The need for nurses to care for the acutely ill is at a critical level. New graduates who care for these individuals must be adequately prepared. With optimal time for practice, they can master critical thinking and practical skills to efficiently and safely care for those in need. Adequate clinical opportunities for nursing students to learn and practice are becoming harder to secure. As enrollment in nursing programs increases, competition among nursing schools for clinical sites has increased. The ability to think critically is a valued skill when caring for complex patients. With limited availability of clinic space, nursing education has embraced the use of the Human Patient Simulator (HPS) to mimic similar conditions of actual patients and allow students a safe place to practice and improve critical thinking abilities. The primary objective of this study was to evaluate the extent to which the use of the HPS affected the critical thinking ability of associate degree nursing students and what role previous experience in health care played. The results of this quantitative research design showed no statistically significant difference between previous experiences. There was also no statistically significant difference in pre- and posttest critical thinking scores related to a simulated learning activity.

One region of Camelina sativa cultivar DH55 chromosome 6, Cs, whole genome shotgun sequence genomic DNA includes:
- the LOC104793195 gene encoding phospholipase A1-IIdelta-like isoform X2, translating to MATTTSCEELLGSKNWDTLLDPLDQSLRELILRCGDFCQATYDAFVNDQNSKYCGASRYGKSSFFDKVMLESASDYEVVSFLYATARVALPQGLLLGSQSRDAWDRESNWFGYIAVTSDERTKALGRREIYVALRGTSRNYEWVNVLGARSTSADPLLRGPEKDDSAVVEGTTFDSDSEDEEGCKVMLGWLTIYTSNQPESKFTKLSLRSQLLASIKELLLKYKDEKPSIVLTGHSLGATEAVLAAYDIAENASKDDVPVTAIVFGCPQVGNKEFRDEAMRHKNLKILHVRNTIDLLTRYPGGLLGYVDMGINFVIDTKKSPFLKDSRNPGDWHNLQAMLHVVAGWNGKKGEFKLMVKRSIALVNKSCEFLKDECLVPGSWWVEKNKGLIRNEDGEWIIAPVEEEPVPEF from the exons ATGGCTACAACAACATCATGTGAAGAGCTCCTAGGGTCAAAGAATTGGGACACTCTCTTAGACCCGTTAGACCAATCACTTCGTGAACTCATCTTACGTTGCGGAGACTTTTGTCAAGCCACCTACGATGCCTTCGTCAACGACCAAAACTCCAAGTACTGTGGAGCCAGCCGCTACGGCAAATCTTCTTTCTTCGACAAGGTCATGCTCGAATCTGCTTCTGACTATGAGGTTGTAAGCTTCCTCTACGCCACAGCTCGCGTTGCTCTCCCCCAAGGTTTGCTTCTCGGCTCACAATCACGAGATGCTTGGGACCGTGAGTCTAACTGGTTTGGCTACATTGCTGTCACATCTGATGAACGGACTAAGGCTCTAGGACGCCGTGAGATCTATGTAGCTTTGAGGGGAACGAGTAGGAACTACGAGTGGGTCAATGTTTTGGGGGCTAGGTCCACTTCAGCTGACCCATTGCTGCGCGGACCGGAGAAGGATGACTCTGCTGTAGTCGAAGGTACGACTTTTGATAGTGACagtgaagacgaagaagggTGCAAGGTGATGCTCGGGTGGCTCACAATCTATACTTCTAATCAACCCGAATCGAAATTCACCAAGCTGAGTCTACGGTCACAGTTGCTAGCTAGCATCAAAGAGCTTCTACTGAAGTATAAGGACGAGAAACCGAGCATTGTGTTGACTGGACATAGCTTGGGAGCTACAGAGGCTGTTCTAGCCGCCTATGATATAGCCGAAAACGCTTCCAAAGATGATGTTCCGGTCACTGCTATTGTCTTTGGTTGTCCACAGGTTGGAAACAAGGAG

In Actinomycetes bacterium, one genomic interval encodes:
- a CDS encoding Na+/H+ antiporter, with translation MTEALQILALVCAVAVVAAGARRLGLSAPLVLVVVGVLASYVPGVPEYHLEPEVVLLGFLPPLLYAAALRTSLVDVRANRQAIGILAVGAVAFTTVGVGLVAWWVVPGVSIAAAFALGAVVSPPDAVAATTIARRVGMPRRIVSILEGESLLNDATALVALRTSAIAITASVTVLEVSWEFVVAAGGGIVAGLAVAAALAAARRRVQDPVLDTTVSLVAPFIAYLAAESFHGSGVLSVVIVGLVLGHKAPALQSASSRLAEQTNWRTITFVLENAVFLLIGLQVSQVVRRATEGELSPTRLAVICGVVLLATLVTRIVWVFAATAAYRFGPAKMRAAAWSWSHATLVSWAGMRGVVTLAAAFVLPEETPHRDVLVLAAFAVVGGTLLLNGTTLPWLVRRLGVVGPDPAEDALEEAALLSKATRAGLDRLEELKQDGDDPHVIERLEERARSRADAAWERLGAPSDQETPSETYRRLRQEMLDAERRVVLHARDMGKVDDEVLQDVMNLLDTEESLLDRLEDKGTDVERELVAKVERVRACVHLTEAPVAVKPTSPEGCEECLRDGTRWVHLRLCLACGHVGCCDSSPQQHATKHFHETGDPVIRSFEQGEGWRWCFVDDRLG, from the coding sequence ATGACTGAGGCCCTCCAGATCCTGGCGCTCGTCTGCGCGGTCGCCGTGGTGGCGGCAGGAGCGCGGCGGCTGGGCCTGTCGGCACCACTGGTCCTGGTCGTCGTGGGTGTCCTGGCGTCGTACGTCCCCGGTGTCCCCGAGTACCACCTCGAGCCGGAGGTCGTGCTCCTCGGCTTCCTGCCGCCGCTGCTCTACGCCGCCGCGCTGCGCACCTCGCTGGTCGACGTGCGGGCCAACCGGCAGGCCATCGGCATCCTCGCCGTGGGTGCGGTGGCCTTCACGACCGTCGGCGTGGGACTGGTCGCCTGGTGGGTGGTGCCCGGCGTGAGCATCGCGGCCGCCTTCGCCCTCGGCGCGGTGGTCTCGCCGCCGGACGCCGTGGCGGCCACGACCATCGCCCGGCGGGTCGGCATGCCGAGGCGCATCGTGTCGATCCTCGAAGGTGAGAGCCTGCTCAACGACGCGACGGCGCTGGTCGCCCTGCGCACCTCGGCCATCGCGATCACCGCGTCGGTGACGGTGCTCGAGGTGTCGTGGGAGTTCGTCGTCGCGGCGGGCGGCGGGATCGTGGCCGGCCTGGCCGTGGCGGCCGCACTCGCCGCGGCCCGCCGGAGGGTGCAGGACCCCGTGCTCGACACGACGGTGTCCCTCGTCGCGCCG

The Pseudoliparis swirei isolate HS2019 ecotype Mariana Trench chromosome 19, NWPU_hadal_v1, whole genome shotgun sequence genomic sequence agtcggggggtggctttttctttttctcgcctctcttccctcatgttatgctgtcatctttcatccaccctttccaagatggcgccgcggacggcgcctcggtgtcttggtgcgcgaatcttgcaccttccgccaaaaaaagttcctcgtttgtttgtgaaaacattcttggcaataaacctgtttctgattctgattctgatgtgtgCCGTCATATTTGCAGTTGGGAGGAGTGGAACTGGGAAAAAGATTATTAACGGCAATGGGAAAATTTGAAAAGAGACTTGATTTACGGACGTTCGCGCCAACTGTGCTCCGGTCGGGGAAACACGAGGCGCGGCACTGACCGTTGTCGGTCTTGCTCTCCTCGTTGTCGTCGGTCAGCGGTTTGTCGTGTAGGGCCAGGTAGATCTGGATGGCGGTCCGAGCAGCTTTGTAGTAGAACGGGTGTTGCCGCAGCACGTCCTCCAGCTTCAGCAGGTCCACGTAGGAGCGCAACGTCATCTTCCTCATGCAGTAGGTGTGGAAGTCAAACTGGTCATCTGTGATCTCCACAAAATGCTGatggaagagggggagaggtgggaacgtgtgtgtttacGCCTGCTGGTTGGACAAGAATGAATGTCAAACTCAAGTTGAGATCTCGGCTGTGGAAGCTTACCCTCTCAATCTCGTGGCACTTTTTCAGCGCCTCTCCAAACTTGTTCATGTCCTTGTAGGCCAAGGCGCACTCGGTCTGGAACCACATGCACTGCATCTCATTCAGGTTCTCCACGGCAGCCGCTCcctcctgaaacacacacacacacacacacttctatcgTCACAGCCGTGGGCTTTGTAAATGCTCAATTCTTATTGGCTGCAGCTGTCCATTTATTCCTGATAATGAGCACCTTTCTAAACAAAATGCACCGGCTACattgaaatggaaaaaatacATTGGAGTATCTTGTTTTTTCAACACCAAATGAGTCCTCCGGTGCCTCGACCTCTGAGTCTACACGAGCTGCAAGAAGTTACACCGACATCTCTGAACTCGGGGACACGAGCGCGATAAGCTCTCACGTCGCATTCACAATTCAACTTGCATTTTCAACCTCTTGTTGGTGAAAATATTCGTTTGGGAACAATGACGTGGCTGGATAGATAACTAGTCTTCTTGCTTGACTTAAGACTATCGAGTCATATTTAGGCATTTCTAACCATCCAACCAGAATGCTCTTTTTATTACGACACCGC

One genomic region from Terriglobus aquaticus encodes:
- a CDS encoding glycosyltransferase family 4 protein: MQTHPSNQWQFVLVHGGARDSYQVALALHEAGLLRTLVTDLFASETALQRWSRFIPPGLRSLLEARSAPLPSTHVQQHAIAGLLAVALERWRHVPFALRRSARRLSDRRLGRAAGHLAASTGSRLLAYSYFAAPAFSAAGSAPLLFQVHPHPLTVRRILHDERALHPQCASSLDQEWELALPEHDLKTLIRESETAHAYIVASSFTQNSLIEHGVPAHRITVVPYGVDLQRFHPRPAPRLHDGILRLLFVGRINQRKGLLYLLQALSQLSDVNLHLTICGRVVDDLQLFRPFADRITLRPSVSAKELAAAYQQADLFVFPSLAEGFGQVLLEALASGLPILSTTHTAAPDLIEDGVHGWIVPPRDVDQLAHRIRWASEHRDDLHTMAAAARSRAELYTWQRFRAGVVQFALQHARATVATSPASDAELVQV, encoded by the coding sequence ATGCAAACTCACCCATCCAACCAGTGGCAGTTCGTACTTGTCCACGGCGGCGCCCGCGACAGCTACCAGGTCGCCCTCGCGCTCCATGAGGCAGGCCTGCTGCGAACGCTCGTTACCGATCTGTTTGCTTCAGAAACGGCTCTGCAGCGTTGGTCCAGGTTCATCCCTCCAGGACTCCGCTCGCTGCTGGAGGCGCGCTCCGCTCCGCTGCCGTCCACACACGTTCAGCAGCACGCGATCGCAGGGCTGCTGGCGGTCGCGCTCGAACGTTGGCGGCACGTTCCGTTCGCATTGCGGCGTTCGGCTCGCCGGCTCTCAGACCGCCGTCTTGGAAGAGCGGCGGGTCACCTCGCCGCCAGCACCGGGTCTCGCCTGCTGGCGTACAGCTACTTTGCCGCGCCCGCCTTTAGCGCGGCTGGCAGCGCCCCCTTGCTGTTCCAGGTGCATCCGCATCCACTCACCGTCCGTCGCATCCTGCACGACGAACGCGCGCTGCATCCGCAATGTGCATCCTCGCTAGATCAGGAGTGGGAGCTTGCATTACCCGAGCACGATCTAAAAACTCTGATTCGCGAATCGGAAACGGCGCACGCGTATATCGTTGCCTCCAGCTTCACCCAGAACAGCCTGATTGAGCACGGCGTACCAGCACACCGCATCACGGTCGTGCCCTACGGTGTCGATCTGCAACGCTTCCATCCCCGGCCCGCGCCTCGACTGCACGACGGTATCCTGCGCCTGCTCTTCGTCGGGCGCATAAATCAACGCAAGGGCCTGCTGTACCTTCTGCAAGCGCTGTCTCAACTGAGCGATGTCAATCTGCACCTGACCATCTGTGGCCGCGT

|Commitee:||Ackermann, Andrea, McGlynn, Maureen|
|Department:||School of Education|
|School Location:||United States -- Minnesota|
|Source:||DAI-B 72/05, Dissertation Abstracts International|
|Subjects:||Nursing, Health education|
|Keywords:||Associate degrees, Critical thinking, Nursing students, Patient simulation|
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